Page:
J. E. Rothenberg and D. Grischkowsky, �??Observation of the formation of an optical intensity shock and wave breaking in the nonlinear propagation of pulses in optical fibers,�?? Phys. Rev. Lett. 62, 531-534 (1989).
[CrossRef] [PubMed]

Other (2)

G. P. Agrawal, Nonlinear Fiber Optics (Academic Press, New York, 2001).

Data kindly provided by R. H. Stolen.

Supplementary Material (4)

» Media 1: MOV (1606 KB)     
» Media 2: MOV (1910 KB)     
» Media 3: MOV (1597 KB)     
» Media 4: MOV (1866 KB)     

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Figures (17)

Fig. 1.
Fig. 1.

Experimental setup. MF: Microstructured fiber, OSA: Optical spectrum analyzer.

Fig. 2.
Fig. 2.

Group delay and dispersion of the highly birefringent MF. RW: radiated waves, SSFS: soliton self-frequency shift. The inset shows a microscope image of the fiber cross-section together with the relevant dimensions.

Fig. 3.
Fig. 3.

Evolution of the input pulse into supercontinuum in the highly birefringent MF.

Fig. 4.
Fig. 4.

Simulation of the first stages of the continuum formation. a) only β2 , b) β2 + SS + HOD, c) β2 + RS + SS and d) β2 + HOD + RS + SS.

Fig. 5.
Fig. 5.

Wavelength of the first Stokes component appearing in the spectrum vs. average input power for z equal to a) 20 cm and b) 5 m. The squares and the solid line represent the measured and calculated shift, respectively.

Fig. 6.
Fig. 6.

Supercontinuum generated in a) 20 cm and b) 5 m long MF.

Fig. 7.
Fig. 7.

Simulated time trace of the output. Both the sech fit and the modulation on the soliton tails resulting from interference between the solitons and the dispersive waves are outlined.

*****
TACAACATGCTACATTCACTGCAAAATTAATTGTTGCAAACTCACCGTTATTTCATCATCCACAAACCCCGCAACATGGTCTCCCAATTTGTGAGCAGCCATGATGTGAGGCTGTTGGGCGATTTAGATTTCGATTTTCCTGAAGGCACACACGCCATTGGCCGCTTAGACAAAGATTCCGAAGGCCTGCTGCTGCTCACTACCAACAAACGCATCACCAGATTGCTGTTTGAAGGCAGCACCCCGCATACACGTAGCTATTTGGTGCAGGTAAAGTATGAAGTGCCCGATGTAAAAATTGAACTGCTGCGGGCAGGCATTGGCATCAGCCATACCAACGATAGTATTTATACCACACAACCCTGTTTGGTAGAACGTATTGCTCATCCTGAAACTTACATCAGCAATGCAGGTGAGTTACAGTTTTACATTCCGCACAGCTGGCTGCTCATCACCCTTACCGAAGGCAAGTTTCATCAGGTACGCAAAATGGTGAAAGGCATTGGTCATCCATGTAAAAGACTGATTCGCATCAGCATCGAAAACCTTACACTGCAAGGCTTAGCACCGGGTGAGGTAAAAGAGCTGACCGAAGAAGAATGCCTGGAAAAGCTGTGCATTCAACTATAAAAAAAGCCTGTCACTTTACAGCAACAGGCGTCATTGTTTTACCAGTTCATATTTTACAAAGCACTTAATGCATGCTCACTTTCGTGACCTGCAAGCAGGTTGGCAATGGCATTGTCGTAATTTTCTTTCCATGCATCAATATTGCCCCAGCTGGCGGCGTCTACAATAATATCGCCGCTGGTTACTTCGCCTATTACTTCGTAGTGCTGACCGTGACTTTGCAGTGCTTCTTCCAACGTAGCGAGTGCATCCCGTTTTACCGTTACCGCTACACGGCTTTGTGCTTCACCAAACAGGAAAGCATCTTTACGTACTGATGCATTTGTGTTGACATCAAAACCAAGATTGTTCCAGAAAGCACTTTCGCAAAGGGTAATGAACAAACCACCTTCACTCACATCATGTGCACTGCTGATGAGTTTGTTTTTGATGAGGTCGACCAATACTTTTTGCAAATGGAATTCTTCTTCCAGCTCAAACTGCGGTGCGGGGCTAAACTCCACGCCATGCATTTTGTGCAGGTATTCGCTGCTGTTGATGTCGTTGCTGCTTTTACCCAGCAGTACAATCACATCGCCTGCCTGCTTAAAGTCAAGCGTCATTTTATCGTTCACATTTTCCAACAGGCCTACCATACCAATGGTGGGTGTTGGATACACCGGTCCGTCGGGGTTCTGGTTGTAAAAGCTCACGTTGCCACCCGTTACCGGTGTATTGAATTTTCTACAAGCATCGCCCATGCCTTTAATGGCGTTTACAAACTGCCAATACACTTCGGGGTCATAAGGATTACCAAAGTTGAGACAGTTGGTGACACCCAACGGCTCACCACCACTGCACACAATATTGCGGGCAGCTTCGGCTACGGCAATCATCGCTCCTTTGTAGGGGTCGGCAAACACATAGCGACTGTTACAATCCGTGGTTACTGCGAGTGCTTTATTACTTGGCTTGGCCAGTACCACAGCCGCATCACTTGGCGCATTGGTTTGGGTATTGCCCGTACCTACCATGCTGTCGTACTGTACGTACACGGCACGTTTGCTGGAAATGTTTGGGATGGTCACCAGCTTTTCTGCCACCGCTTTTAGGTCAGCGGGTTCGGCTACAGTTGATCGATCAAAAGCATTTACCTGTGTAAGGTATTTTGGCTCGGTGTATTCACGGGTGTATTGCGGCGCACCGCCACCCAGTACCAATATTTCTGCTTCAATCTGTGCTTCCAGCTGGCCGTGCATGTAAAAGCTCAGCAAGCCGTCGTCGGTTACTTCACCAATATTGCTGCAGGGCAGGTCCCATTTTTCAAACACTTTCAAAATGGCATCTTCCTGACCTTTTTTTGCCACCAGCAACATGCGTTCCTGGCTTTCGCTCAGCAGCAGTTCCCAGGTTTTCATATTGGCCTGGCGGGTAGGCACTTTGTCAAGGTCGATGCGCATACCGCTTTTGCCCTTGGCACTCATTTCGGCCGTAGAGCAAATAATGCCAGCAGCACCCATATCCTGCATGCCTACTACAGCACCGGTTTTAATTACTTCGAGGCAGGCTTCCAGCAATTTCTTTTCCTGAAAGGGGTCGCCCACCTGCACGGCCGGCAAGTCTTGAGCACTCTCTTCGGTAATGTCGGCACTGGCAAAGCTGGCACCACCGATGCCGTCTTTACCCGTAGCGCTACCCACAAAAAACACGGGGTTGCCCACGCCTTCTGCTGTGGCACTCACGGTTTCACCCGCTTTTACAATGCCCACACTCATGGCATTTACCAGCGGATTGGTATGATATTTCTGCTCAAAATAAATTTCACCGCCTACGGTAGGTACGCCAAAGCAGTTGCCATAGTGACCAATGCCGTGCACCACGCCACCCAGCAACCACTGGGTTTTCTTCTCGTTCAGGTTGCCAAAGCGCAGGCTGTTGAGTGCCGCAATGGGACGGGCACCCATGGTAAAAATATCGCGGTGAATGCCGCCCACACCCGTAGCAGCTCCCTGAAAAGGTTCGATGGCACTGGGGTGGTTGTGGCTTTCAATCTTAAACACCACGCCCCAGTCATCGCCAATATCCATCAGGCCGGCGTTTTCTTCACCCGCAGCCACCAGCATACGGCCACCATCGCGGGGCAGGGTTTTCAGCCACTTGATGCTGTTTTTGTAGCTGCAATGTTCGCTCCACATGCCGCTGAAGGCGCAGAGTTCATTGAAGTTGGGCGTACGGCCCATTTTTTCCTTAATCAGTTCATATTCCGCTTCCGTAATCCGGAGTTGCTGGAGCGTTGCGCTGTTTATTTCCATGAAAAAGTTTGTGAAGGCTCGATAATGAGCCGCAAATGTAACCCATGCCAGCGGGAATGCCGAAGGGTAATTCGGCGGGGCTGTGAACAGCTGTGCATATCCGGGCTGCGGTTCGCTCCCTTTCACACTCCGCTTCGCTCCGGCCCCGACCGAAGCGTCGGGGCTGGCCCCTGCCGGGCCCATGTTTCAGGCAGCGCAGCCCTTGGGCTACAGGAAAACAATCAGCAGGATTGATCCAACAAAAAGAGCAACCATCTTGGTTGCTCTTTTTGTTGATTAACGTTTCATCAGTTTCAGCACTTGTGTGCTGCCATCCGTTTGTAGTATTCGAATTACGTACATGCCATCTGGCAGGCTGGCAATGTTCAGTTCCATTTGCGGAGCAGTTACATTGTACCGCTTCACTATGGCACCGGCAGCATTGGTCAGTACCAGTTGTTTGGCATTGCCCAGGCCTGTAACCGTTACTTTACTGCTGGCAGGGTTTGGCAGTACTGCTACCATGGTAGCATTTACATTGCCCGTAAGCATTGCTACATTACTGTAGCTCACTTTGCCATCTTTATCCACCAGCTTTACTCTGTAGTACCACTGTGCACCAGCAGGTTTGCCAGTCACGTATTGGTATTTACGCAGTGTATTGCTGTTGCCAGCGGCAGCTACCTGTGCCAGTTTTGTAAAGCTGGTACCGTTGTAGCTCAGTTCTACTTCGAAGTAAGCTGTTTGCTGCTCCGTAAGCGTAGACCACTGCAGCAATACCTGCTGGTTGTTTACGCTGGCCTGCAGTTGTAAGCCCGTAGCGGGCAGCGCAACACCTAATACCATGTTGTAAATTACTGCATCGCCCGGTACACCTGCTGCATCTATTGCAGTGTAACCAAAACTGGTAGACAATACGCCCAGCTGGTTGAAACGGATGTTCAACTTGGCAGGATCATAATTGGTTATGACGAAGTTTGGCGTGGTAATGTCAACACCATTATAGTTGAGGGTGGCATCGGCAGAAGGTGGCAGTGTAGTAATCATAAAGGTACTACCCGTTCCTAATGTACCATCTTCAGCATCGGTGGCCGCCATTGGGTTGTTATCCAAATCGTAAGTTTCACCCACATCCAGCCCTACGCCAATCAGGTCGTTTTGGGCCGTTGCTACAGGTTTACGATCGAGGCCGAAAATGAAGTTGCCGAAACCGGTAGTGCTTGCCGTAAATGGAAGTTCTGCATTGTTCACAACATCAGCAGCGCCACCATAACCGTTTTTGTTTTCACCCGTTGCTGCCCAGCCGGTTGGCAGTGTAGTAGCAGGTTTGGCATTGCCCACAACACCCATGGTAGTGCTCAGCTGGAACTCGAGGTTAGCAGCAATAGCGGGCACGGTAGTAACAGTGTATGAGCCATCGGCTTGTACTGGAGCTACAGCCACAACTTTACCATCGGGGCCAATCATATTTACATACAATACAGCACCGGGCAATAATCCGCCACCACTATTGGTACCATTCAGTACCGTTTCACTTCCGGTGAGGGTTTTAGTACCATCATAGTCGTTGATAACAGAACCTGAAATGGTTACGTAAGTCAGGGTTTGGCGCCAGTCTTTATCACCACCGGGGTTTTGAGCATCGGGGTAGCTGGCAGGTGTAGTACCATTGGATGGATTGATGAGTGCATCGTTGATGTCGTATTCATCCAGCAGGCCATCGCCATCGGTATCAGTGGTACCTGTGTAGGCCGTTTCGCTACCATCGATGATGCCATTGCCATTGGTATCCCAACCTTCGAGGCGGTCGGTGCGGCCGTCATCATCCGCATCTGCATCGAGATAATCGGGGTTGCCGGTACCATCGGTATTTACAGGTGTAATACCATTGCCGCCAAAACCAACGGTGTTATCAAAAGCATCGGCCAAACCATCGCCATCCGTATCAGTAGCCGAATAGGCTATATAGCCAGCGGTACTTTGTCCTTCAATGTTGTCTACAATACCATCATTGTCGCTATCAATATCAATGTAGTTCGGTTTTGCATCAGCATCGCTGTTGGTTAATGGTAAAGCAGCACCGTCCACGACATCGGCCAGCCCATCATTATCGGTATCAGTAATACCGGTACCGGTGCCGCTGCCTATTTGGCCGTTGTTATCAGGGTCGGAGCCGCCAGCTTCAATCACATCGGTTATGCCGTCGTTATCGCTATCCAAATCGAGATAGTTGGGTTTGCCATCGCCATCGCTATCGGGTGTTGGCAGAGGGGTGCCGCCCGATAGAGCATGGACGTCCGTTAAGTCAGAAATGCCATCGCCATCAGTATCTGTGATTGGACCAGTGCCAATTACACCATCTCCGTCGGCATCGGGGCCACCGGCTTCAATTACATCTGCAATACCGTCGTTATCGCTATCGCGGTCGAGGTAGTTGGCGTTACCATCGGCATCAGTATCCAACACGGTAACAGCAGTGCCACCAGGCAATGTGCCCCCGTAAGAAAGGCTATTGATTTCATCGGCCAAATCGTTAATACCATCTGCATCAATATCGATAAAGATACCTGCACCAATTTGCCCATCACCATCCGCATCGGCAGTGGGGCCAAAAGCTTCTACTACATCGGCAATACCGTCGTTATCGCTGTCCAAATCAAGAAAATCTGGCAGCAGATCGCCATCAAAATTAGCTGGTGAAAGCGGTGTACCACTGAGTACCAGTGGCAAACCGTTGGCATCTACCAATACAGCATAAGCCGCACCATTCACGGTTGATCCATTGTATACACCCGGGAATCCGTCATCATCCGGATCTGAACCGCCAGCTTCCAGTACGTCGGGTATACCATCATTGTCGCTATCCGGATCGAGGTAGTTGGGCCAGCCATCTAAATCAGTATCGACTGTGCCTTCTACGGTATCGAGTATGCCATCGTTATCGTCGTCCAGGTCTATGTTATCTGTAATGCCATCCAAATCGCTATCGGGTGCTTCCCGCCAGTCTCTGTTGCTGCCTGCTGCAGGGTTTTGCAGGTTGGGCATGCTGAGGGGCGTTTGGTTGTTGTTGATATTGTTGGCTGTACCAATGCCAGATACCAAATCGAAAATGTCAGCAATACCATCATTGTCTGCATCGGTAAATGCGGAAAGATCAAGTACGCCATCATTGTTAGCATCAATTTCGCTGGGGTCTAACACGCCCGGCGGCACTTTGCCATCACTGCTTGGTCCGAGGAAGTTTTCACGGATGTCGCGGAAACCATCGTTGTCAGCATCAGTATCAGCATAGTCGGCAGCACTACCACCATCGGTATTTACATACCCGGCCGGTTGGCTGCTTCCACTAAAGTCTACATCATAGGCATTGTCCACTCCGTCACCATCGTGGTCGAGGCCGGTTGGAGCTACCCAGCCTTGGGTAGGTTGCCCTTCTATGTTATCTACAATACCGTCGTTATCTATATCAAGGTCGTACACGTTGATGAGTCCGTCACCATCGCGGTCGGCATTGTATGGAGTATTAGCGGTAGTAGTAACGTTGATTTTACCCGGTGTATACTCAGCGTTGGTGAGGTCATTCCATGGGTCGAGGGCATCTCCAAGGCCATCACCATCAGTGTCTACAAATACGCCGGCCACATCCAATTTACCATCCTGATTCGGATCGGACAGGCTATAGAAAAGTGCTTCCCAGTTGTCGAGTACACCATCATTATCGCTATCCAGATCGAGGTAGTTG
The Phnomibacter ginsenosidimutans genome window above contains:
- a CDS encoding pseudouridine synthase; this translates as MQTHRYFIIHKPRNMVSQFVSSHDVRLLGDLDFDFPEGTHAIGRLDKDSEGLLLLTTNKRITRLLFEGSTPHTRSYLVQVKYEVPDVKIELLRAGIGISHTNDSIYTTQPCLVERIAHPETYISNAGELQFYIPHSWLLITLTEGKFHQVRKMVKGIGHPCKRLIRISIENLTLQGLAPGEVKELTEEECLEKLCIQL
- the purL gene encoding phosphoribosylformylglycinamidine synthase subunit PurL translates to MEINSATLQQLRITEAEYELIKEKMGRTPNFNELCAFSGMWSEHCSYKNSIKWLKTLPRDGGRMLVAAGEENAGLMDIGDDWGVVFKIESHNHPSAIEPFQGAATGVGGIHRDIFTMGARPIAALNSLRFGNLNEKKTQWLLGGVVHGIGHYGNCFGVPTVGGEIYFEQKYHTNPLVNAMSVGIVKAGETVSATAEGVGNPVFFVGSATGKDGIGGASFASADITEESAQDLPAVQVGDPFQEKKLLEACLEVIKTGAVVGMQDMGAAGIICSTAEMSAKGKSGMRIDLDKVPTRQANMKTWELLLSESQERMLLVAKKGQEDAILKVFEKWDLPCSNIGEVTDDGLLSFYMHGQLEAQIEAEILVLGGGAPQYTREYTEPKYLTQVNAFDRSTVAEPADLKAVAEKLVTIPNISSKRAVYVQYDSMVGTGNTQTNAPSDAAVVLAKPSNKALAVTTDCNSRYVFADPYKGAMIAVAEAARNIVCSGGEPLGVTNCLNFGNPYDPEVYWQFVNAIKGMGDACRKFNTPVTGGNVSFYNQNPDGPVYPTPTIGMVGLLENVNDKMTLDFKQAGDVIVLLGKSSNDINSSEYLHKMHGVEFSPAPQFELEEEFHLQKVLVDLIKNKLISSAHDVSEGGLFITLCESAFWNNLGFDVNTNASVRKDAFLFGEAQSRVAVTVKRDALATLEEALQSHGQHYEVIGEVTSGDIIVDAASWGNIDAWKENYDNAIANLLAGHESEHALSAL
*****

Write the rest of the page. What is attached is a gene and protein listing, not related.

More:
Fig. 8.
Fig. 8.

Phase-matching diagram calculated for the elliptical-core MF. The dotted, dashed, and solid lines represent the phase-matching condition for a peak power of ~0, 0.5 and 5 kW, respectively.

Fig. 9.
Fig. 9.

Supercontinuum generated in 1 m of the highly birefringent MF. Pav =84 mW and λp =731 nm.

Fig. 10.
Fig. 10.

Simulation of the spectrogram after a) 10 cm and b) 1 m of propagation along the MF. Pav =20 mW and λp =804 nm. The normalized intensity is plotted in a logarithmic scale. The animation represents the formation of the continuum as the pulses propagate along the fiber, each frame corresponding to a step of 1 cm of propagation. [Media 1] [Media 2]

Fig. 11.
Fig. 11.

Group delay and dispersion of the round-core MF. The inset shows a microscope image of the fiber cross-section together with the relevant dimensions.

Fig. 12.
Fig. 12.

Evolution of the input pulse into supercontinuum in the 14 m long round-core MF for λp =746 nm.

Fig. 13.
Fig. 13.

Evolution of the input pulse into supercontinuum in the 14 m long round-core MF for λp =831 nm.

Fig. 14.
Fig. 14.

Phase-matching diagram calculated for the round-core MF. The dotted, dashed, and solid lines represent the phase-matching condition for a peak power of ~0, 0.5 and 5 kW, respectively.

Fig. 15.
Fig. 15.

Supercontinuum generated in 1 m of the round-core MF: a) measured and b) simulated. λp =860 nm, Pav =120 mW, TFWHM =130 fs.

Fig. 16.
Fig. 16.

Supercontinuum generated in 1 m of the round-core MF for different pulse widths. a) 300 fs, b) 200 fs, and c) 130 fs. λp =810 nm, Pav =100 mW.

Fig. 17.
Fig. 17.

Simulation of the spectrogram after a) 20 cm and b) 1 m of propagation along the round-core MF. Pav =120 mW, λp =860 nm, TFWHM =130 fs. The normalized intensity is plotted in a logarithmic scale. The animation represents the formation of the continuum as the pulses propagate along the fiber, each frame corresponding to a step of 1 cm of propagation. [Media 3] [Media 4]

Tables (2)

Tables Icon

Table 1. Parameters for the highly birefringent MF (λ = 800 nm).

Tables Icon

Table 2. Parameters for the round-core MF (λ= 860 nm).

Equations (8)

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A z + α 2 n i n + 1 n ! β n n A T n = ( 1 + i ω 0 T ) A + R ( T ) A ( z , T T ) 2 dT ,
R ( T ) = ( 1 f R ) δ ( T ) + f R h R ( T ) ,
h R ( T ) = τ 1 2 + τ 2 2 τ 1 τ 2 2 e T τ 2 sin ( T τ 1 ) ,
A k = A 0 ( 2 A 0 2 k + 1 ) N
T k = T 0 2 A 0 2 k + 1 ,
Δ ν k = 1.2904 λ 2 D ( λ ) q ( T k ) z T k 4 ,
2 ω p ω s + ω as .
Δϕ = ϕ ( ω a ) + ϕ ( ω as ) 2 ϕ ( ω p ) = L ( 2 n β 2 n ( 2 n ) ! ( ω a ω p ) 2 n + 2 γ P p ) = 0 .